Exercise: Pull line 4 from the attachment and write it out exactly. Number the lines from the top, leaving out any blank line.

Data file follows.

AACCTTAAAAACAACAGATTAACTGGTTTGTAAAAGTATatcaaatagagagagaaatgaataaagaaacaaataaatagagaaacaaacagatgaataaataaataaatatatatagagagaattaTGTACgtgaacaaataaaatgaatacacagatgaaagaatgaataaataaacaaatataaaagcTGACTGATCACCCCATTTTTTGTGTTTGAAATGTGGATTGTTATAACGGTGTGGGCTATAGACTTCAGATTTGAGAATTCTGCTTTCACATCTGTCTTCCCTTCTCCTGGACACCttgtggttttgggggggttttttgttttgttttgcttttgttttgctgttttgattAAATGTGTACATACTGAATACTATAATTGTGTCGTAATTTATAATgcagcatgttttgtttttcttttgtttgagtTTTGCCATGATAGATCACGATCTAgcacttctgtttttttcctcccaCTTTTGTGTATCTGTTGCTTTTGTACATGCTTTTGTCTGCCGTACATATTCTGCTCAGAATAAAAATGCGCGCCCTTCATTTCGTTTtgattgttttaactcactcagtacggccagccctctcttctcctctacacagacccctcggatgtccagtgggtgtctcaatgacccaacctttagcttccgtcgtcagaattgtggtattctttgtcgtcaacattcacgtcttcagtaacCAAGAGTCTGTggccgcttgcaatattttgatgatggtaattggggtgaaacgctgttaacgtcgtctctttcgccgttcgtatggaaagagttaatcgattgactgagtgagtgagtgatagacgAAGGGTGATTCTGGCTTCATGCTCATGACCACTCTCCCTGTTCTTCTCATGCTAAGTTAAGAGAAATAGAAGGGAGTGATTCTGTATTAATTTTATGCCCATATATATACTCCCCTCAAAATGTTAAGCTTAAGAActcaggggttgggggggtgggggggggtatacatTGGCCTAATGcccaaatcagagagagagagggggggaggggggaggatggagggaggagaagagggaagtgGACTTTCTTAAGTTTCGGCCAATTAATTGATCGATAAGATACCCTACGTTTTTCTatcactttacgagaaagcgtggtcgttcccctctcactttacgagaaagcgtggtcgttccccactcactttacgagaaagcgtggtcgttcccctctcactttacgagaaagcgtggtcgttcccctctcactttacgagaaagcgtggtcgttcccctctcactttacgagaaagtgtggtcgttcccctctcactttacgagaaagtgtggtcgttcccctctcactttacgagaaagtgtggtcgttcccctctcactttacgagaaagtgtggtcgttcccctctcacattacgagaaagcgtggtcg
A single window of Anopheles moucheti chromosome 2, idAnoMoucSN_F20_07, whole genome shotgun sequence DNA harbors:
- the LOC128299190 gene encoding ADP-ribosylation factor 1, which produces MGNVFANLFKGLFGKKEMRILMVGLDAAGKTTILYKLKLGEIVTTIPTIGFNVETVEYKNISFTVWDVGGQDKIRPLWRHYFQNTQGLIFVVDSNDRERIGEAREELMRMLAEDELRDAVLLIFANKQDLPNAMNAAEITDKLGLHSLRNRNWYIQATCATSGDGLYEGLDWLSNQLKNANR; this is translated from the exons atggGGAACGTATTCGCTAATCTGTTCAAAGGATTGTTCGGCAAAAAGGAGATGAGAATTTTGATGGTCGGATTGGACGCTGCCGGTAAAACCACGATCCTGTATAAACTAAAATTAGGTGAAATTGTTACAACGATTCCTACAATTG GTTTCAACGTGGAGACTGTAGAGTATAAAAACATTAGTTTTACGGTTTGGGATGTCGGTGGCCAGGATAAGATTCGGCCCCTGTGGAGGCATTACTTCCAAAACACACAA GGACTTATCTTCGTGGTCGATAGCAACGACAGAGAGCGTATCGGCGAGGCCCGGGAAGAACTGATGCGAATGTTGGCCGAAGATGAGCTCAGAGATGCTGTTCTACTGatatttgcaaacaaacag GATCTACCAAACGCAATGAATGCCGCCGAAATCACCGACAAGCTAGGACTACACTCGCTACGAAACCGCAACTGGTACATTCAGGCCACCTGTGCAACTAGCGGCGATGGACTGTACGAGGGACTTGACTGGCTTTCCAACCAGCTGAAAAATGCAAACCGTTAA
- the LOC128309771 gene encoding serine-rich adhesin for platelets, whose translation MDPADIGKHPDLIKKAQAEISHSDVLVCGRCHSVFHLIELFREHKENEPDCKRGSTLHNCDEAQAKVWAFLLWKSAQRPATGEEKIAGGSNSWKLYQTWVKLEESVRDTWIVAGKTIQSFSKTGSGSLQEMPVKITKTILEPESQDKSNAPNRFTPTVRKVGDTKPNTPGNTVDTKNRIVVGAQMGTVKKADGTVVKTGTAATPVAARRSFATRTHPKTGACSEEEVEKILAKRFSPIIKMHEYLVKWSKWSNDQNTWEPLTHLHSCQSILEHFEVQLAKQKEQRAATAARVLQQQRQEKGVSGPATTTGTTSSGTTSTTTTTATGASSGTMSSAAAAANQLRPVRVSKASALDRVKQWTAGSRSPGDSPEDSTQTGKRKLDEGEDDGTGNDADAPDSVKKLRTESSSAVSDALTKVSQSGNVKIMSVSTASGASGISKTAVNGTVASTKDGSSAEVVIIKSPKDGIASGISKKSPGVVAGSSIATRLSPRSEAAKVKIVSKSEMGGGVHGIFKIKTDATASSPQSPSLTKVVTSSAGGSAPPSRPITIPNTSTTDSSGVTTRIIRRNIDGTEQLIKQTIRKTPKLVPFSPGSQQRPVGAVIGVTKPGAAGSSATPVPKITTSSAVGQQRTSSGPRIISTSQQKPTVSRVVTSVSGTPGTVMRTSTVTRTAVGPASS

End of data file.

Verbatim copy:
- the LOC128309771 gene encoding serine-rich adhesin for platelets, whose translation MDPADIGKHPDLIKKAQAEISHSDVLVCGRCHSVFHLIELFREHKENEPDCKRGSTLHNCDEAQAKVWAFLLWKSAQRPATGEEKIAGGSNSWKLYQTWVKLEESVRDTWIVAGKTIQSFSKTGSGSLQEMPVKITKTILEPESQDKSNAPNRFTPTVRKVGDTKPNTPGNTVDTKNRIVVGAQMGTVKKADGTVVKTGTAATPVAARRSFATRTHPKTGACSEEEVEKILAKRFSPIIKMHEYLVKWSKWSNDQNTWEPLTHLHSCQSILEHFEVQLAKQKEQRAATAARVLQQQRQEKGVSGPATTTGTTSSGTTSTTTTTATGASSGTMSSAAAAANQLRPVRVSKASALDRVKQWTAGSRSPGDSPEDSTQTGKRKLDEGEDDGTGNDADAPDSVKKLRTESSSAVSDALTKVSQSGNVKIMSVSTASGASGISKTAVNGTVASTKDGSSAEVVIIKSPKDGIASGISKKSPGVVAGSSIATRLSPRSEAAKVKIVSKSEMGGGVHGIFKIKTDATASSPQSPSLTKVVTSSAGGSAPPSRPITIPNTSTTDSSGVTTRIIRRNIDGTEQLIKQTIRKTPKLVPFSPGSQQRPVGAVIGVTKPGAAGSSATPVPKITTSSAVGQQRTSSGPRIISTSQQKPTVSRVVTSVSGTPGTVMRTSTVTRTAVGPASS